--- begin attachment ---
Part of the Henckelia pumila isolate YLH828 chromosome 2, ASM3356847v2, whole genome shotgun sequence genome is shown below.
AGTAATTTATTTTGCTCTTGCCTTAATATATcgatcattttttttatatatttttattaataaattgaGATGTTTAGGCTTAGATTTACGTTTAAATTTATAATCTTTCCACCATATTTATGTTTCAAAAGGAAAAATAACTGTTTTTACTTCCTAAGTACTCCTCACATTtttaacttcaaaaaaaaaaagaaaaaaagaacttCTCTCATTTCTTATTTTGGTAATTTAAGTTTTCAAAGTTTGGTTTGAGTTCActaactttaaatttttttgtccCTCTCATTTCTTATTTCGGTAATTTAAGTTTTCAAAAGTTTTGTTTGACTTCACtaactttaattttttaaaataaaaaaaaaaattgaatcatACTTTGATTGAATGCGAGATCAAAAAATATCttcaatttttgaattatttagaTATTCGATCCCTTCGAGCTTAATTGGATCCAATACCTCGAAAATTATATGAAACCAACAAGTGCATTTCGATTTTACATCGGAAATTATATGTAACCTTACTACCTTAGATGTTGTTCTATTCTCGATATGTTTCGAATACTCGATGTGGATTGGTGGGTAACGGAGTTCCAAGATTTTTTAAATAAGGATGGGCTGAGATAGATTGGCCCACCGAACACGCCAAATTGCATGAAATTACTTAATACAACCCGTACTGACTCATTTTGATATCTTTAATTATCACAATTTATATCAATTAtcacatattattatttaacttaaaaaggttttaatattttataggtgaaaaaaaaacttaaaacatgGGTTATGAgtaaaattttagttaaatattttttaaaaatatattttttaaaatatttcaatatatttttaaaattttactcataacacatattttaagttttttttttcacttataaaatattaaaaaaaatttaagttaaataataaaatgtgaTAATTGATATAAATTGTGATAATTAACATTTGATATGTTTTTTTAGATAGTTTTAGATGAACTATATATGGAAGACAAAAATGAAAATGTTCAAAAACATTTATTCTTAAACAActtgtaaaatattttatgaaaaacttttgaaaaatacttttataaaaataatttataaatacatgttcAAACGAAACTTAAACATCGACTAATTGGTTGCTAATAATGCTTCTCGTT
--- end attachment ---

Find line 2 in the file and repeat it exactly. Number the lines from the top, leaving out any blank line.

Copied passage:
AGTAATTTATTTTGCTCTTGCCTTAATATATcgatcattttttttatatatttttattaataaattgaGATGTTTAGGCTTAGATTTACGTTTAAATTTATAATCTTTCCACCATATTTATGTTTCAAAAGGAAAAATAACTGTTTTTACTTCCTAAGTACTCCTCACATTtttaacttcaaaaaaaaaaagaaaaaaagaacttCTCTCATTTCTTATTTTGGTAATTTAAGTTTTCAAAGTTTGGTTTGAGTTCActaactttaaatttttttgtccCTCTCATTTCTTATTTCGGTAATTTAAGTTTTCAAAAGTTTTGTTTGACTTCACtaactttaattttttaaaataaaaaaaaaaattgaatcatACTTTGATTGAATGCGAGATCAAAAAATATCttcaatttttgaattatttagaTATTCGATCCCTTCGAGCTTAATTGGATCCAATACCTCGAAAATTATATGAAACCAACAAGTGCATTTCGATTTTACATCGGAAATTATATGTAACCTTACTACCTTAGATGTTGTTCTATTCTCGATATGTTTCGAATACTCGATGTGGATTGGTGGGTAACGGAGTTCCAAGATTTTTTAAATAAGGATGGGCTGAGATAGATTGGCCCACCGAACACGCCAAATTGCATGAAATTACTTAATACAACCCGTACTGACTCATTTTGATATCTTTAATTATCACAATTTATATCAATTAtcacatattattatttaacttaaaaaggttttaatattttataggtgaaaaaaaaacttaaaacatgGGTTATGAgtaaaattttagttaaatattttttaaaaatatattttttaaaatatttcaatatatttttaaaattttactcataacacatattttaagttttttttttcacttataaaatattaaaaaaaatttaagttaaataataaaatgtgaTAATTGATATAAATTGTGATAATTAACATTTGATATGTTTTTTTAGATAGTTTTAGATGAACTATATATGGAAGACAAAAATGAAAATGTTCAAAAACATTTATTCTTAAACAActtgtaaaatattttatgaaaaacttttgaaaaatacttttataaaaataatttataaatacatgttcAAACGAAACTTAAACATCGACTAATTGGTTGCTAATAATGCTTCTCGTT